# In microarray normalization, why is the normalization factor this?

I am working on analysis of a huge number of microarray files. I was trying to understand the need for normalization in microarray data and was going through this paper by John Quackenbush(2002). In the paper, the author mentions that

There are a number of reasons why data must be normalized, including unequal quantities of starting RNA, differences in labeling or detection efficiencies between the fluorescent dyes used, and systematic biases in the measured expression levels

Then he talks about a simple normalization techniques. Assuming that the total hybridization intensities summed over all elements in the arrays should be the same for each sample, he defines a normalization factor is calculated by summing the measured intensities in both channels-

where Gi and Ri are the measured intensities for the 'i'th array element (for example, the green and red (or experimental and control) intensities in a two-color microarray assay) and Narray is the total number of elements represented in the microarray.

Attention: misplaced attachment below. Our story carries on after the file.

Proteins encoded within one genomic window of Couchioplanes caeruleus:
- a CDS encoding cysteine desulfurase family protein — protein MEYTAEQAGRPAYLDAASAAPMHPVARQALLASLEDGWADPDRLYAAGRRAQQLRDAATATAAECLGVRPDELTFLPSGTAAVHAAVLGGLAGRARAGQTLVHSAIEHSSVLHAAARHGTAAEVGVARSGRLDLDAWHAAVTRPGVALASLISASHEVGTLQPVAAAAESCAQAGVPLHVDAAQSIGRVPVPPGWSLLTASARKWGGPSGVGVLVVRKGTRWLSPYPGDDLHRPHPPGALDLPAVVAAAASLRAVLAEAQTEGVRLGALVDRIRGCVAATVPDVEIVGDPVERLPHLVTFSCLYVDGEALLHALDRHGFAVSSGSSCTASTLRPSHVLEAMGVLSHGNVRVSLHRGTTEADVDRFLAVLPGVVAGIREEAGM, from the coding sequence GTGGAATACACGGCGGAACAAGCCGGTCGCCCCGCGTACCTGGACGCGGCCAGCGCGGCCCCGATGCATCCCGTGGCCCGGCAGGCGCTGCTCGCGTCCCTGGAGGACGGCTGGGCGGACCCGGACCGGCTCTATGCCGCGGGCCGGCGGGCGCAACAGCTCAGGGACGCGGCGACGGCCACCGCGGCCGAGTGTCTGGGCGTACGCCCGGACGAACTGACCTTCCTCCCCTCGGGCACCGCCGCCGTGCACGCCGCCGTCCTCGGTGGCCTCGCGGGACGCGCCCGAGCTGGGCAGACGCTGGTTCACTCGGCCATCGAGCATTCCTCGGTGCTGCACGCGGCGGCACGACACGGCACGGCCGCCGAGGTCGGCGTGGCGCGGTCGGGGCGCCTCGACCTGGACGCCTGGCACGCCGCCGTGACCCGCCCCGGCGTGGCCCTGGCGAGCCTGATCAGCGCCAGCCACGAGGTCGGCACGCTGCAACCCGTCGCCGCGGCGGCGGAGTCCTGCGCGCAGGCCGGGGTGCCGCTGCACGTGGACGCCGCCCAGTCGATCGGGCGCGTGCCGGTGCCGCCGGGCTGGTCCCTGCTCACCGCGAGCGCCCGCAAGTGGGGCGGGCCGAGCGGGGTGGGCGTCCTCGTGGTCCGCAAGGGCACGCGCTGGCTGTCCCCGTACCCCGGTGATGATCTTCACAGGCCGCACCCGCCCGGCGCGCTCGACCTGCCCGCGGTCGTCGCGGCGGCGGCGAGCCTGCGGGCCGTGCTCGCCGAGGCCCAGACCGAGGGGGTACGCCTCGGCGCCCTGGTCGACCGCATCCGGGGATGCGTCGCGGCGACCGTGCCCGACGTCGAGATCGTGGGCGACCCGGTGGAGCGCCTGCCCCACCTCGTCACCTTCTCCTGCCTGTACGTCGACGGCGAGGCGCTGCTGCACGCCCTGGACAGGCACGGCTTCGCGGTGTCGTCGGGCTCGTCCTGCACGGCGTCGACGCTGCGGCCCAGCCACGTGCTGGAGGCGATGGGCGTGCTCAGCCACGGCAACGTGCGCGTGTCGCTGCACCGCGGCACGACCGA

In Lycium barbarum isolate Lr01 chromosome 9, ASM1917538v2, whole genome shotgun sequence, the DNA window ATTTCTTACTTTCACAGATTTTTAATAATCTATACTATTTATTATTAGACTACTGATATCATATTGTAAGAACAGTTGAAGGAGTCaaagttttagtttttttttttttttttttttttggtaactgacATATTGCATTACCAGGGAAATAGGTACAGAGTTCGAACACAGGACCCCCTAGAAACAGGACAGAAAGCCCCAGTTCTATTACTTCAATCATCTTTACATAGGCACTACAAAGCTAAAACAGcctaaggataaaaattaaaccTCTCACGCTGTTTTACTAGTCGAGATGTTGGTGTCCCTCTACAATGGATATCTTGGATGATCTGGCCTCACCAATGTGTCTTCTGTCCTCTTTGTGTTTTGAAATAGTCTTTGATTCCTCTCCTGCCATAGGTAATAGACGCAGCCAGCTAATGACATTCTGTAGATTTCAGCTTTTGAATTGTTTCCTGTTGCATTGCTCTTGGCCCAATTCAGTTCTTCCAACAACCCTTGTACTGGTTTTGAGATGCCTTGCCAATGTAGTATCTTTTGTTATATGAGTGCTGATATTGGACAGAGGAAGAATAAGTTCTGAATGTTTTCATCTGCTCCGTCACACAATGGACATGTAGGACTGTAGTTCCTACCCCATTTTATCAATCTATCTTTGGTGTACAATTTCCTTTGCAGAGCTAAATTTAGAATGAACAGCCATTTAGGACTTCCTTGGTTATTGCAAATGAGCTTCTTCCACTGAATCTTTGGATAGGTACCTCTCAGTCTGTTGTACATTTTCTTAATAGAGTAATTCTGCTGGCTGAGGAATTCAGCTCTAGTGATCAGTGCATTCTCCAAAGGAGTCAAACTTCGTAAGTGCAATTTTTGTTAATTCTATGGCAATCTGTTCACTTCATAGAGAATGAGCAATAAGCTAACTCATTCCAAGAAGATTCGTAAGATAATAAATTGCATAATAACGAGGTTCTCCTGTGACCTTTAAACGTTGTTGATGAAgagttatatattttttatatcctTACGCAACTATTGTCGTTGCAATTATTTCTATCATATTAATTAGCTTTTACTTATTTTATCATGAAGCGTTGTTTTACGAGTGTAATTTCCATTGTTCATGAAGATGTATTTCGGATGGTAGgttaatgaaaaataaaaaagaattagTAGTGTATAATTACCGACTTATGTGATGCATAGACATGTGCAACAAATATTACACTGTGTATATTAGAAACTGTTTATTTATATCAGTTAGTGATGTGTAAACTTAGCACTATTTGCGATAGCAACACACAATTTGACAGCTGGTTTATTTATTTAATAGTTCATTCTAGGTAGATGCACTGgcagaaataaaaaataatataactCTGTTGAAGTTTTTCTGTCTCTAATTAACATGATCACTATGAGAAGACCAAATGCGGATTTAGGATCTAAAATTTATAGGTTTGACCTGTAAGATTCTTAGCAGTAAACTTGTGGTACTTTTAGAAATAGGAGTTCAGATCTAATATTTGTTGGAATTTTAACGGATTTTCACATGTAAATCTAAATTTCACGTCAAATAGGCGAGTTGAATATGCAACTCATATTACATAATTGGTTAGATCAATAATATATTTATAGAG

Then the author says this -

This is the part I don't understand. What is the need to introduce $G_k^{'}$, $R_k^{'}$ and why are they what they are? Most importantly, why is $T_i$ equal to $R_i/G_i$ first and then ($1/N_{total}$)*($R_i/G_i$)?

Any ideas?

$G_k^{'}$ and $R_k^{'}$ are normalized values of $G_k$ and $R_k$.
Take say G as $[1,2,3,4]$ and R as $[100,150,200,400]$ as your values and you want to normalize them. This is scaling one of them onto the other and bringing them on an equal level to compare. So in your case the factor is $85$ units. So a unit of R amounts to $85$ units in G.
So to scale G to R, multiply G by $85$ or you can scale R to the level of G by dividing R by $85$. So the values are either $[85,170,..]$ and $[100,150,200,400]$ or $[1,2,3,4]$ and $[1.17,1.76,..]$ from our example.
I think it should be mentioned as $T^{'} = R_i/(G_i*N_{total})$ as in log ratio from the statement in your question.
• does your final line mean that in the text, it should be $T_i$ = $R_i^{'}$/$G_i^{'}$ = $R_i$/$G_i$*$N_{total}$ – user1993 Mar 24 '17 at 9:53
• I mean $T_i = R_i/G_i$ but $T^{'}_i = R_i/(G_i*N_{total})$ – Kiritee Gak Mar 24 '17 at 9:56